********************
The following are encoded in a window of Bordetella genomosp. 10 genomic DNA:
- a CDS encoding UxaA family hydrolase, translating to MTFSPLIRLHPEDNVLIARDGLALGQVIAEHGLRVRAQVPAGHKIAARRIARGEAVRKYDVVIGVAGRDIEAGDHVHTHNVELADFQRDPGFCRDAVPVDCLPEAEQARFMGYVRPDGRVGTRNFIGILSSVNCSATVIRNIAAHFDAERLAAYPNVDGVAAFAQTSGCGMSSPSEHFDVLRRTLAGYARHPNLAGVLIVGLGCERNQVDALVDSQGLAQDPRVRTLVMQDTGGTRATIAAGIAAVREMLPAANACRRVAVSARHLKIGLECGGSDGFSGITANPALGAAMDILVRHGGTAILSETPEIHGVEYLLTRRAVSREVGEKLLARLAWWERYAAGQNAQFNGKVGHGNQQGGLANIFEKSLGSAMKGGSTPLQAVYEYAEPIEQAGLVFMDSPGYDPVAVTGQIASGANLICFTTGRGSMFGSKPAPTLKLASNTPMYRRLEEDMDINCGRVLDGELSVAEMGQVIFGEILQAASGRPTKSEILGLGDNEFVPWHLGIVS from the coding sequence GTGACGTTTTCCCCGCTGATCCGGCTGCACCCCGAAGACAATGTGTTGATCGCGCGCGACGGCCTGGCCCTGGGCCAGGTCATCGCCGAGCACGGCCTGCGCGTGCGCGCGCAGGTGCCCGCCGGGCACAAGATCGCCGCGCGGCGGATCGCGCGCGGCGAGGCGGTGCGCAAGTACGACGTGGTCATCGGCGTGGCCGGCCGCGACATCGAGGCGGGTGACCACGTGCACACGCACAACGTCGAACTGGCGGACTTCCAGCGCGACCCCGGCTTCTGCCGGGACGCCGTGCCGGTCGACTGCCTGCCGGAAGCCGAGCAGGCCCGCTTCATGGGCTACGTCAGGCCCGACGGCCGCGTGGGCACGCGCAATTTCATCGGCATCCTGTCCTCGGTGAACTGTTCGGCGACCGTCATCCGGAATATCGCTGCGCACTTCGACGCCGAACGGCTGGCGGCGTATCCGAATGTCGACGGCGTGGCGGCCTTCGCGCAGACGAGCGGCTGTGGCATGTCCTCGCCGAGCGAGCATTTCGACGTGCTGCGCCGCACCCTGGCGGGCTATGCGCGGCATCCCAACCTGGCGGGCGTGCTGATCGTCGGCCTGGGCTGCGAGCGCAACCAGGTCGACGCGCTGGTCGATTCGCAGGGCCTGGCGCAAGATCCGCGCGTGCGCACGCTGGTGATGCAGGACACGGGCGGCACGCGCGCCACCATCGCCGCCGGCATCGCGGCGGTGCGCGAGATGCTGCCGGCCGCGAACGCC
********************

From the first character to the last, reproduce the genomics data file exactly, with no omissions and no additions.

The following are encoded in a window of Bordetella genomosp. 10 genomic DNA:
- a CDS encoding UxaA family hydrolase, translating to MTFSPLIRLHPEDNVLIARDGLALGQVIAEHGLRVRAQVPAGHKIAARRIARGEAVRKYDVVIGVAGRDIEAGDHVHTHNVELADFQRDPGFCRDAVPVDCLPEAEQARFMGYVRPDGRVGTRNFIGILSSVNCSATVIRNIAAHFDAERLAAYPNVDGVAAFAQTSGCGMSSPSEHFDVLRRTLAGYARHPNLAGVLIVGLGCERNQVDALVDSQGLAQDPRVRTLVMQDTGGTRATIAAGIAAVREMLPAANACRRVAVSARHLKIGLECGGSDGFSGITANPALGAAMDILVRHGGTAILSETPEIHGVEYLLTRRAVSREVGEKLLARLAWWERYAAGQNAQFNGKVGHGNQQGGLANIFEKSLGSAMKGGSTPLQAVYEYAEPIEQAGLVFMDSPGYDPVAVTGQIASGANLICFTTGRGSMFGSKPAPTLKLASNTPMYRRLEEDMDINCGRVLDGELSVAEMGQVIFGEILQAASGRPTKSEILGLGDNEFVPWHLGIVS from the coding sequence GTGACGTTTTCCCCGCTGATCCGGCTGCACCCCGAAGACAATGTGTTGATCGCGCGCGACGGCCTGGCCCTGGGCCAGGTCATCGCCGAGCACGGCCTGCGCGTGCGCGCGCAGGTGCCCGCCGGGCACAAGATCGCCGCGCGGCGGATCGCGCGCGGCGAGGCGGTGCGCAAGTACGACGTGGTCATCGGCGTGGCCGGCCGCGACATCGAGGCGGGTGACCACGTGCACACGCACAACGTCGAACTGGCGGACTTCCAGCGCGACCCCGGCTTCTGCCGGGACGCCGTGCCGGTCGACTGCCTGCCGGAAGCCGAGCAGGCCCGCTTCATGGGCTACGTCAGGCCCGACGGCCGCGTGGGCACGCGCAATTTCATCGGCATCCTGTCCTCGGTGAACTGTTCGGCGACCGTCATCCGGAATATCGCTGCGCACTTCGACGCCGAACGGCTGGCGGCGTATCCGAATGTCGACGGCGTGGCGGCCTTCGCGCAGACGAGCGGCTGTGGCATGTCCTCGCCGAGCGAGCATTTCGACGTGCTGCGCCGCACCCTGGCGGGCTATGCGCGGCATCCCAACCTGGCGGGCGTGCTGATCGTCGGCCTGGGCTGCGAGCGCAACCAGGTCGACGCGCTGGTCGATTCGCAGGGCCTGGCGCAAGATCCGCGCGTGCGCACGCTGGTGATGCAGGACACGGGCGGCACGCGCGCCACCATCGCCGCCGGCATCGCGGCGGTGCGCGAGATGCTGCCGGCCGCGAACGCC